And that's an understatement, too.

The people of New Orleans deserve better than this president has given them.

This weekend, if you happen to be in the Big Easy celebrating at Decadence, also stop - for just one moment - and peer around the corner. And remember: There is a great American city still struggling to survive.

Today, there is absolutely nothing decadent about life in New Orleans for most of its people. Instead, they are still pleading with their President to "treat us fairly." And that is a great American tragedy that will surely be one of the most sordid of Bush's many low-class legacies.

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Steve, maybe you can connect the dots on a story that I am familiar with only in a sketchy sort of way.

The African-American community concerned about New Orleans has spoken much about a "Right to Return" movement. Essentially, many Blacks displaced by Katrina are not getting any assistance in their efforts to return to their hometown --- and rumor is that there is a deliberate private-sector/public-sector conspiracy afoot. These Blacks want the Federal government to commit to a "Right to Return" policy, promising them a right to return to their former homes, and many Congresspersons have been approached to pass a bill to this effect.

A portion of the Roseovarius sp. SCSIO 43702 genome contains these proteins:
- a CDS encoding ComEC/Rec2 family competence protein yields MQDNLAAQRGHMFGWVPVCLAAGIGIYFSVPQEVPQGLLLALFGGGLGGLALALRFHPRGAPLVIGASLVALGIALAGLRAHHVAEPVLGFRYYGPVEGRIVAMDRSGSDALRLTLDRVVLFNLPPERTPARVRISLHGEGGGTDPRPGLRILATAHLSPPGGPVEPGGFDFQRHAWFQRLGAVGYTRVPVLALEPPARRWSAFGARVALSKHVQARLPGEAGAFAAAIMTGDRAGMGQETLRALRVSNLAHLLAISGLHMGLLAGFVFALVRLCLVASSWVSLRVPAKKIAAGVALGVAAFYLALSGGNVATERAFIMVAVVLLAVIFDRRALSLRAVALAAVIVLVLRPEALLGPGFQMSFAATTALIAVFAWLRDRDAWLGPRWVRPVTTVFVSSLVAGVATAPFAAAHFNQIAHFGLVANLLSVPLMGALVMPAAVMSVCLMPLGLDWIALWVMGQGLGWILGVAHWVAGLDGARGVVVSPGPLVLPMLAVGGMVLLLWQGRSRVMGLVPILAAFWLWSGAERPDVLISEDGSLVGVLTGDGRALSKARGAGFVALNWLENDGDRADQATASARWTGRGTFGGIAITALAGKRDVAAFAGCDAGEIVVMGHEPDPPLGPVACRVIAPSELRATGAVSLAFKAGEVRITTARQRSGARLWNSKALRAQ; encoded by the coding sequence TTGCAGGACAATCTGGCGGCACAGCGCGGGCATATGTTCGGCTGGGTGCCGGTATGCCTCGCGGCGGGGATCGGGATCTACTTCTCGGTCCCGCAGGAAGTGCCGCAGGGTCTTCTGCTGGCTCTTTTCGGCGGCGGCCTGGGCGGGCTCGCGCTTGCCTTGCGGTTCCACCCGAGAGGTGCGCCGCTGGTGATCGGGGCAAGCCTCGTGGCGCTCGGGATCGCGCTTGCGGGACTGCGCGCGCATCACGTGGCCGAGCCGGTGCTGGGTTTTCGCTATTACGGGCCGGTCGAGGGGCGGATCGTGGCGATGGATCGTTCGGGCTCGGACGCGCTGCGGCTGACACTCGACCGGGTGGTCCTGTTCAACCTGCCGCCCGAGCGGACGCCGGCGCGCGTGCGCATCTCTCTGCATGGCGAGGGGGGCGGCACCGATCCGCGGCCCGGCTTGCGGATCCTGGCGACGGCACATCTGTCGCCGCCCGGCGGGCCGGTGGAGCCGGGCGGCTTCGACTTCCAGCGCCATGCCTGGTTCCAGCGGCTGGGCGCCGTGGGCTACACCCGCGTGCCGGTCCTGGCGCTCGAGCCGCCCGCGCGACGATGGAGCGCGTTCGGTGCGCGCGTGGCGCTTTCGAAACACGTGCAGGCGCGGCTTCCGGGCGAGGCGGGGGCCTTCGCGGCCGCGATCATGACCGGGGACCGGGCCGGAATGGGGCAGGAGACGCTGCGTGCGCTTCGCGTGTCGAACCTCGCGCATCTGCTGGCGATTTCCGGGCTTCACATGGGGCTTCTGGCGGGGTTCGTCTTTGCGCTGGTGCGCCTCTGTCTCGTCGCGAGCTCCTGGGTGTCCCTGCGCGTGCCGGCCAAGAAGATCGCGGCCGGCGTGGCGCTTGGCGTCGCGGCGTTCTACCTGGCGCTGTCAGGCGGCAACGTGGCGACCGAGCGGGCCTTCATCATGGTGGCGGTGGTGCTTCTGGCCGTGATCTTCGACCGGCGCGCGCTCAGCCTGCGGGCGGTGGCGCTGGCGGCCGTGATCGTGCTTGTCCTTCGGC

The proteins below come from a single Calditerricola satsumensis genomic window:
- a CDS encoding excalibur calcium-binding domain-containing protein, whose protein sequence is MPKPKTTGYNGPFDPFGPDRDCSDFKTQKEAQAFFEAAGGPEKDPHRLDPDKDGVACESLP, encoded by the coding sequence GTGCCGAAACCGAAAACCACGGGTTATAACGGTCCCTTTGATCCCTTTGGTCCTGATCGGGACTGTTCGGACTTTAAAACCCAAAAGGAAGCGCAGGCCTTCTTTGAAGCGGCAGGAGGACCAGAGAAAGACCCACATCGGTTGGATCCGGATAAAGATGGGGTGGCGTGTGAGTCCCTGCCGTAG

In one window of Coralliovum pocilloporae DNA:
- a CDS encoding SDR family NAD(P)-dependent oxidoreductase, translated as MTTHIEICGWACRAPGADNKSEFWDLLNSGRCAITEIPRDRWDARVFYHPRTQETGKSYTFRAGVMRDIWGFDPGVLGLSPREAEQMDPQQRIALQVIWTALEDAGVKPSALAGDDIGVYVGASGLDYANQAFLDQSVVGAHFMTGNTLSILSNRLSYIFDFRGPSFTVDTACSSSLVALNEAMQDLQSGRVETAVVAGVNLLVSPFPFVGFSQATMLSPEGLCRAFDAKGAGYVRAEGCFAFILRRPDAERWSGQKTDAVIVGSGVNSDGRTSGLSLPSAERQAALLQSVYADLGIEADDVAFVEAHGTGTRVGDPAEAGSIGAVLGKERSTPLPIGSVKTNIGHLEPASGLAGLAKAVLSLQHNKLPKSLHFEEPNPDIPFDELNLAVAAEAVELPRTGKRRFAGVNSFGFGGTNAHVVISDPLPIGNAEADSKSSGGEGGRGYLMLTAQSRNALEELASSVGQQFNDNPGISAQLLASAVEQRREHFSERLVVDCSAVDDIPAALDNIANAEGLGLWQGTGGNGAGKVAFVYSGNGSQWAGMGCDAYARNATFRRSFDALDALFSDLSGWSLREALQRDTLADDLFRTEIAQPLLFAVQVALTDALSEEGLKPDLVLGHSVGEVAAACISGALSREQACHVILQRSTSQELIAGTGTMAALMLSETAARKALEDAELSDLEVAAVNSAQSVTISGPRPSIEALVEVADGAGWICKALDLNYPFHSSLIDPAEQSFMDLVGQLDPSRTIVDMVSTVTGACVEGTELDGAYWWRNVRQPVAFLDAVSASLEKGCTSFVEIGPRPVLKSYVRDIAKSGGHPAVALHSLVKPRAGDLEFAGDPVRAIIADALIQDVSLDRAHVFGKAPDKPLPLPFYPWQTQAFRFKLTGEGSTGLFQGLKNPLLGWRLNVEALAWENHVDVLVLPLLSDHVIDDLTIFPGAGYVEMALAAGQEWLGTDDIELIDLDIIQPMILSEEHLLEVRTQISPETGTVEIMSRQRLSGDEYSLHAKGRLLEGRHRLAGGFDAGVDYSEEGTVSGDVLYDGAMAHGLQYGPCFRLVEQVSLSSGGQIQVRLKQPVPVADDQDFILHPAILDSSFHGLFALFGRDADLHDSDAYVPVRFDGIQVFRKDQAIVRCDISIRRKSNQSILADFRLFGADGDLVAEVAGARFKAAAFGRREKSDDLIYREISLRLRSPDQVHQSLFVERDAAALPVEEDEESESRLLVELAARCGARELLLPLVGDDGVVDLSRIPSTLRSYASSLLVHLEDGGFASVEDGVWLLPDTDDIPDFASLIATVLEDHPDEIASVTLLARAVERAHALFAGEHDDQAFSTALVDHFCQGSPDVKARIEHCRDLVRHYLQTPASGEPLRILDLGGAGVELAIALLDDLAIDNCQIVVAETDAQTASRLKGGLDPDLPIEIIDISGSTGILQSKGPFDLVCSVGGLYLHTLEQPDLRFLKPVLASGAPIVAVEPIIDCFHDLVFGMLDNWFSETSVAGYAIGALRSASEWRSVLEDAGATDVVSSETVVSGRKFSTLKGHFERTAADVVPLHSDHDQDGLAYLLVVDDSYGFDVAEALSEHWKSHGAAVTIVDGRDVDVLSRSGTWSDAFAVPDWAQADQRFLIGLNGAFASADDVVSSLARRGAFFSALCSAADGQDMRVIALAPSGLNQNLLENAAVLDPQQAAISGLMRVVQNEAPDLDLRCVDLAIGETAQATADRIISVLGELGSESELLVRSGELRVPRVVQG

The Blacks may have good reason to be alarmed. The conspiracy rumor goes that many of the real estate developers interested in New Orleans see this as a golden opportunity to effectively "ship out" tens of thousands of poor Blacks (in fact, they have already been shipped out) ... and, with a virtually empty Ninth Ward, the developers can move in and build a resort and gambling mecca that rivals Las Vegas, where only modest little bungalow homes stood pre-Katrina. And then they can lobby the Federal government to fix the levies properly, after the developers have secured their new territory.